Sunday, June 05, 2011
I sometimes find it ironic that I can't comment in Sunday School class because of my excommunication, and yet I have nothing inflammatory or divisive or controversial to say; yet any ignoramus who has been baptized and maintains full fellowship in the church can blather on with all sorts of ignorant or hurtful comments, and that is perfectly acceptable.
Most Sundays, it doesn't bother me. Most Sundays the stupid comments are not even worth getting upset about. But every once in a while I wish I could just stand up and say, "What you're saying is hurtful and not in the spirit of Christ. You should stop talking now." Today was one of those days.
The lesson was on the signs of the Savior's second coming with Joseph Smith-Matthew as the basis of study. In verse 10 it says, "And because iniquity shall abound, the love of many shall wax cold;" The teacher asked, "What are some examples of men's love waxing cold?"
A particular brother, of whom I have previously written about here and here raised his hand and actually started his comment with, "I'm going to say something I know I shouldn't say, but..." and proceeded to blame gay people for causing people's love to wax cold.
GAY PEOPLE?! We're the reason love in the world is waxing cold?! Really?! Are you kidding me? Actually meet some gay people, Brother Hypocrite! Get to know them. I think you'll find a lot of love and Christ-like attributes among many of them if you do. Although I admit, I'm not showing much of that at this moment. And, Brother, if you know you shouldn't be saying it, why are you?!
To his credit, the teacher responded with "I'm not going to touch that one," and quickly moved on. Another brother - a friend of mine who was present at my disciplinary council - raised his hand and said, "You know what I really think causes men's love to wax cold? When they put judgment before love. Jesus spent his life ministering to the sinners and the people that were supposedly thought to be the worst of society, while chastising the Pharisees, who thought themselves the best. Every person on this earth is a child of God, regardless of their actions or choices. We may or may not agree with what they do, but not one of us is living a sinless or perfect life, so we have no right to judge anyone; only our Father in Heaven does. I have never been in the shoes of another person, so who am I to label him or berate him. I just need to love him. That's what our Father has asked us to do - love each other. We should stop judging so much and just love."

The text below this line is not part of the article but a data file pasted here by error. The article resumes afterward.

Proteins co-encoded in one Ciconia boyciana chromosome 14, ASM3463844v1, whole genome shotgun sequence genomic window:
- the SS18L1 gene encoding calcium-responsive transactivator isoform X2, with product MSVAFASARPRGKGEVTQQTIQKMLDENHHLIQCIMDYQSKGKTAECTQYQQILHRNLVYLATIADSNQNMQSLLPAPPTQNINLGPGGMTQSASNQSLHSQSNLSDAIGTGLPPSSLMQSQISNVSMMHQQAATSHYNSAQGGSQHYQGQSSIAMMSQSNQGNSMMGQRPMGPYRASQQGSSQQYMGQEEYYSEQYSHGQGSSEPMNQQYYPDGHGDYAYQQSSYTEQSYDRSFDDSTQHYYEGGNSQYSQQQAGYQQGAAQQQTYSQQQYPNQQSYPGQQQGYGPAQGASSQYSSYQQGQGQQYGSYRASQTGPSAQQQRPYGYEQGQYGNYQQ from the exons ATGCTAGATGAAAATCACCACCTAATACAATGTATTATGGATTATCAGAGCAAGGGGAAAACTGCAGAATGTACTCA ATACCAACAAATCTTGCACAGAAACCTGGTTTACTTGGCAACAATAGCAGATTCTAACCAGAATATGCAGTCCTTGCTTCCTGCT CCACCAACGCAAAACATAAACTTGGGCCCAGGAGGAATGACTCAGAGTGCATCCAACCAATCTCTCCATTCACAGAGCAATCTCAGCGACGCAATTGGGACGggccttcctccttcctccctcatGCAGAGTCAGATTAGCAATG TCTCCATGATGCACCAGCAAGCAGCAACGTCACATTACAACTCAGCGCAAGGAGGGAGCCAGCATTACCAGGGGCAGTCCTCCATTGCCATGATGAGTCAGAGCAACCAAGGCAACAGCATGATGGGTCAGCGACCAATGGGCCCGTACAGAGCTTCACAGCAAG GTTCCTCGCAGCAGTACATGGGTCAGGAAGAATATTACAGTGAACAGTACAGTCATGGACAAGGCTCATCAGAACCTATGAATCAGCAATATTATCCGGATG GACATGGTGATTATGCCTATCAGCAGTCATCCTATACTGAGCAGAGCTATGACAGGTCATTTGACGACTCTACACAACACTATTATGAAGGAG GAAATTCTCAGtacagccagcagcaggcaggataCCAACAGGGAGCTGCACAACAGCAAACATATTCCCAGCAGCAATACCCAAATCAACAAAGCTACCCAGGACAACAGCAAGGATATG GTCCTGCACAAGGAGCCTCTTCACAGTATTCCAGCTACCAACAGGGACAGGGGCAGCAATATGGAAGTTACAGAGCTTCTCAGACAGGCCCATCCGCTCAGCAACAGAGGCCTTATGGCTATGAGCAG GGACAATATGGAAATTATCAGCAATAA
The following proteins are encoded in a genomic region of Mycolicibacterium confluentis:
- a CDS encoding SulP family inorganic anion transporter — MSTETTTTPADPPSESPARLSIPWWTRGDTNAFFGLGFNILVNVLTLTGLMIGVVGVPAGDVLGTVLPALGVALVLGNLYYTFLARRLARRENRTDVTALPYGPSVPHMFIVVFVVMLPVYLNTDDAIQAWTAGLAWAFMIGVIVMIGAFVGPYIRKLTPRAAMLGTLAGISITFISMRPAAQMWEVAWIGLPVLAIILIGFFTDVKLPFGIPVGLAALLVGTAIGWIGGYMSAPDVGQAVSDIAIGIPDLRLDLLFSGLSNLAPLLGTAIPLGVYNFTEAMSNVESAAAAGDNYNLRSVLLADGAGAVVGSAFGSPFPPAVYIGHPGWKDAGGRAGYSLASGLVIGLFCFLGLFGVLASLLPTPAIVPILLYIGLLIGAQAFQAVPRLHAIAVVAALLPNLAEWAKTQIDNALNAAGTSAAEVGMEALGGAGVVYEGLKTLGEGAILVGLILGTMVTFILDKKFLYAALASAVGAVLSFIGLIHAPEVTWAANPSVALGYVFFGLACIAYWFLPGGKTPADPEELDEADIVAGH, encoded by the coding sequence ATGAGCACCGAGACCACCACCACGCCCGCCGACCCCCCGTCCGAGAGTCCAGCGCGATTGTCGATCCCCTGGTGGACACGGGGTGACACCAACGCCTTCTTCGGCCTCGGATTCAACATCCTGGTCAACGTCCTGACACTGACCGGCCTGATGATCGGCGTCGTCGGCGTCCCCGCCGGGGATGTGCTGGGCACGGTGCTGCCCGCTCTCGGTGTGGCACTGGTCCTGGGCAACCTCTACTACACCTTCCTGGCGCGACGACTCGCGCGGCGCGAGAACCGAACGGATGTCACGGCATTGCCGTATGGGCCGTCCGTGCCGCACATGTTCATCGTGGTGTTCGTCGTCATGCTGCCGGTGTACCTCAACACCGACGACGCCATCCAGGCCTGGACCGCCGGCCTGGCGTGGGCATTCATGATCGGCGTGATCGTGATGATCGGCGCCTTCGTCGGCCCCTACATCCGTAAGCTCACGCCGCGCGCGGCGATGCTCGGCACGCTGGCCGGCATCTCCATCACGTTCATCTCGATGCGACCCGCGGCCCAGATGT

That made me feel better, and I had a tear streaming down my cheek as I silently listened to his words. Then another woman who makes a lot of self-righteous comments said she was so tired of political-correctness and tip-toeing around things for fear of offending someone and that, yes, we should judge people if they are sinning and doing wrong. She said political-correctness was as much of an oxymoron as Arab unity. As I sat quietly stunned by her words, the message I felt coming across (whether she intended it or not) was "I have the right to my prejudices, and I'm going to continue to speak my mind about them." By the way, this is the same sister my mom visit taught and asked to be released from visiting teaching because she could no longer stand to listen to the homophobic and prideful comments she continued to make.
I go to church partially to feel uplifted. I didn't find Sunday School very uplifting. In fact, some of it left me feeling angry, sad, and cold. It always saddens me when religion (and I'm not just speaking Mormonism here because all religions do it) is used as an excuse for people to judge and pridefully assert that they are more righteous than others when, really, we all in the same boat.
It reminds me very much of the verses in Alma 31 about the apostate Zoramites who built Rameumptom in order to boast pridefully about how much better and chosen they were than their brothers, saying such things as "We thank thee, O God, for we are a chosen people unto thee, while others shall perish." And in Alma 32 it talks about how the poor were cast out of the synagogues because they were "esteemed as filthiness." Alma asks those poor, "And now, how much more cursed is he that knoweth the will of God and doeth it not, than he that only believeth, or only hath cause to believe, and falleth into transgression?"
If the Book of Mormon is written for its members, I think there are some valuable lessons we could all learn in there (myself included).
Anyway, I'm over it now. But it did upset me. I just wish people would think a little more before speaking and would keep in mind how Christ treated others.
But, hey, I'm not perfect, either. I've got plenty of faults of my own. Who am I to judge?